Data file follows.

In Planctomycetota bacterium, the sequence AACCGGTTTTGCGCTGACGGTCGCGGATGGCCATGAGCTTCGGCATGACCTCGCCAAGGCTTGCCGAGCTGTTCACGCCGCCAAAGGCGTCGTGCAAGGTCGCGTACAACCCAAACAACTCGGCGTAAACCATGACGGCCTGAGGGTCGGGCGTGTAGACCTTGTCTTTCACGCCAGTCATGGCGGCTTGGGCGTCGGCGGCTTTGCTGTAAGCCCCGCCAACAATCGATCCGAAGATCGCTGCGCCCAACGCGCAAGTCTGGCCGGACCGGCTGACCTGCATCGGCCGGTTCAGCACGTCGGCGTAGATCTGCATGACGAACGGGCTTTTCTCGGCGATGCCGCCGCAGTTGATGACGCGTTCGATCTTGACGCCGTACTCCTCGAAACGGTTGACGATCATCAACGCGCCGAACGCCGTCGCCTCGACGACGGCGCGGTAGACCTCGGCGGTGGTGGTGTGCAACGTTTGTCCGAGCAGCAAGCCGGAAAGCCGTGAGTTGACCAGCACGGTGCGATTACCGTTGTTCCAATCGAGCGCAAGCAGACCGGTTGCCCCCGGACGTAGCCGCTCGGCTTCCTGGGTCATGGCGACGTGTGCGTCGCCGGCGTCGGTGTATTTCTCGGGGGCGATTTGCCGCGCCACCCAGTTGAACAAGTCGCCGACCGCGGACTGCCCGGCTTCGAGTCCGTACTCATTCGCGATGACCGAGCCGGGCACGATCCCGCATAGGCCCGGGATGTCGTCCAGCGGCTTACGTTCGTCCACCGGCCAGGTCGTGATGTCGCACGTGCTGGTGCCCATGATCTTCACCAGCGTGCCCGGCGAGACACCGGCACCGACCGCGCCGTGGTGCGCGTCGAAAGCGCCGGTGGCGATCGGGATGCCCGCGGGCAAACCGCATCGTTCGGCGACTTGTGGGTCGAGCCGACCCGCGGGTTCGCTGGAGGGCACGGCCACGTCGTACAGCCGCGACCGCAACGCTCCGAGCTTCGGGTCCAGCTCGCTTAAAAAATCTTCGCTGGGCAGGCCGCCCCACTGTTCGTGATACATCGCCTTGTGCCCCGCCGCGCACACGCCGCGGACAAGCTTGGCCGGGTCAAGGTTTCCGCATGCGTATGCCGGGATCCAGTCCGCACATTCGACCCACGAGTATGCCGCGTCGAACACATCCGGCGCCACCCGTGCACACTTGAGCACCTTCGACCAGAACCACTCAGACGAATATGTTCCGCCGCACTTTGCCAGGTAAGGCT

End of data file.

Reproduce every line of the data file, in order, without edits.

In Planctomycetota bacterium, the sequence AACCGGTTTTGCGCTGACGGTCGCGGATGGCCATGAGCTTCGGCATGACCTCGCCAAGGCTTGCCGAGCTGTTCACGCCGCCAAAGGCGTCGTGCAAGGTCGCGTACAACCCAAACAACTCGGCGTAAACCATGACGGCCTGAGGGTCGGGCGTGTAGACCTTGTCTTTCACGCCAGTCATGGCGGCTTGGGCGTCGGCGGCTTTGCTGTAAGCCCCGCCAACAATCGATCCGAAGATCGCTGCGCCCAACGCGCAAGTCTGGCCGGACCGGCTGACCTGCATCGGCCGGTTCAGCACGTCGGCGTAGATCTGCATGACGAACGGGCTTTTCTCGGCGATGCCGCCGCAGTTGATGACGCGTTCGATCTTGACGCCGTACTCCTCGAAACGGTTGACGATCATCAACGCGCCGAACGCCGTCGCCTCGACGACGGCGCGGTAGACCTCGGCGGTGGTGGTGTGCAACGTTTGTCCGAGCAGCAAGCCGGAAAGCCGTGAGTTGACCAGCACGGTGCGATTACCGTTGTTCCAATCGAGCGCAAGCAGACCGGTTGCCCCCGGACGTAGCCGCTCGGCTTCCTGGGTCATGGCGACGTGTGCGTCGCCGGCGTCGGTGTATTTCTCGGGGGCGATTTGCCGCGCCACCCAGTTGAACAAGTCGCCGACCGCGGACTGCCCGGCTTCGAGTCCGTACTCATTCGCGATGACCGAGCCGGGCACGATCCCGCATAGGCCCGGGATGTCGTCCAGCGGCTTACGTTCGTCCACCGGCCAGGTCGTGATGTCGCACGTGCTGGTGCCCATGATCTTCACCAGCGTGCCCGGCGAGACACCGGCACCGACCGCGCCGTGGTGCGCGTCGAAAGCGCCGGTGGCGATCGGGATGCCCGCGGGCAAACCGCATCGTTCGGCGACTTGTGGGTCGAGCCGACCCGCGGGTTCGCTGGAGGGCACGGCCACGTCGTACAGCCGCGACCGCAACGCTCCGAGCTTCGGGTCCAGCTCGCTTAAAAAATCTTCGCTGGGCAGGCCGCCCCACTGTTCGTGATACATCGCCTTGTGCCCCGCCGCGCACACGCCGCGGACAAGCTTGGCCGGGTCAAGGTTTCCGCATGCGTATGCCGGGATCCAGTCCGCACATTCGACCCACGAGTATGCCGCGTCGAACACATCCGGCGCCACCCGTGCACACTTGAGCACCTTCGACCAGAACCACTCAGACGAATATGTTCCGCCGCACTTTGCCAGGTAAGGCT